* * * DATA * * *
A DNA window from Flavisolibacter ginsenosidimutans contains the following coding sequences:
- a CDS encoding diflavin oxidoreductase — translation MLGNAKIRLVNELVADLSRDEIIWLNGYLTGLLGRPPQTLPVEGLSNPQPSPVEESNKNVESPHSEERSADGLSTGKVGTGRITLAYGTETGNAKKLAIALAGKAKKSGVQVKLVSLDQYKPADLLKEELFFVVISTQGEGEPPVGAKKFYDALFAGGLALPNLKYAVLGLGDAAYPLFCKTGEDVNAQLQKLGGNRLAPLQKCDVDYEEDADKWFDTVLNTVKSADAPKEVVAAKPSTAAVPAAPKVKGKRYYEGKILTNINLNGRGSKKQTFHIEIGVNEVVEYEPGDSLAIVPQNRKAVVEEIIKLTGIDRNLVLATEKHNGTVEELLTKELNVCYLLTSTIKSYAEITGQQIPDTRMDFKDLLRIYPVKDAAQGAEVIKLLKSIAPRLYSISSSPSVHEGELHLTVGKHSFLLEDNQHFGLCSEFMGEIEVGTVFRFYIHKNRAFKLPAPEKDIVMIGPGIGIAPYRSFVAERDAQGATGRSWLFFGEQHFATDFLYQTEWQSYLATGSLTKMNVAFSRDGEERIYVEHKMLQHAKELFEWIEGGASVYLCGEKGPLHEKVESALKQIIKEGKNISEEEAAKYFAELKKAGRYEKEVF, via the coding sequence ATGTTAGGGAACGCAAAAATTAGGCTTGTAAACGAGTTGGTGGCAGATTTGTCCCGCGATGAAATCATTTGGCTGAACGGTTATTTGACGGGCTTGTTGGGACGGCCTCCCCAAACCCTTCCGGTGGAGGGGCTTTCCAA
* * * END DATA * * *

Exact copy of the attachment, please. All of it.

A DNA window from Flavisolibacter ginsenosidimutans contains the following coding sequences:
- a CDS encoding diflavin oxidoreductase — translation MLGNAKIRLVNELVADLSRDEIIWLNGYLTGLLGRPPQTLPVEGLSNPQPSPVEESNKNVESPHSEERSADGLSTGKVGTGRITLAYGTETGNAKKLAIALAGKAKKSGVQVKLVSLDQYKPADLLKEELFFVVISTQGEGEPPVGAKKFYDALFAGGLALPNLKYAVLGLGDAAYPLFCKTGEDVNAQLQKLGGNRLAPLQKCDVDYEEDADKWFDTVLNTVKSADAPKEVVAAKPSTAAVPAAPKVKGKRYYEGKILTNINLNGRGSKKQTFHIEIGVNEVVEYEPGDSLAIVPQNRKAVVEEIIKLTGIDRNLVLATEKHNGTVEELLTKELNVCYLLTSTIKSYAEITGQQIPDTRMDFKDLLRIYPVKDAAQGAEVIKLLKSIAPRLYSISSSPSVHEGELHLTVGKHSFLLEDNQHFGLCSEFMGEIEVGTVFRFYIHKNRAFKLPAPEKDIVMIGPGIGIAPYRSFVAERDAQGATGRSWLFFGEQHFATDFLYQTEWQSYLATGSLTKMNVAFSRDGEERIYVEHKMLQHAKELFEWIEGGASVYLCGEKGPLHEKVESALKQIIKEGKNISEEEAAKYFAELKKAGRYEKEVF, via the coding sequence ATGTTAGGGAACGCAAAAATTAGGCTTGTAAACGAGTTGGTGGCAGATTTGTCCCGCGATGAAATCATTTGGCTGAACGGTTATTTGACGGGCTTGTTGGGACGGCCTCCCCAAACCCTTCCGGTGGAGGGGCTTTCCAA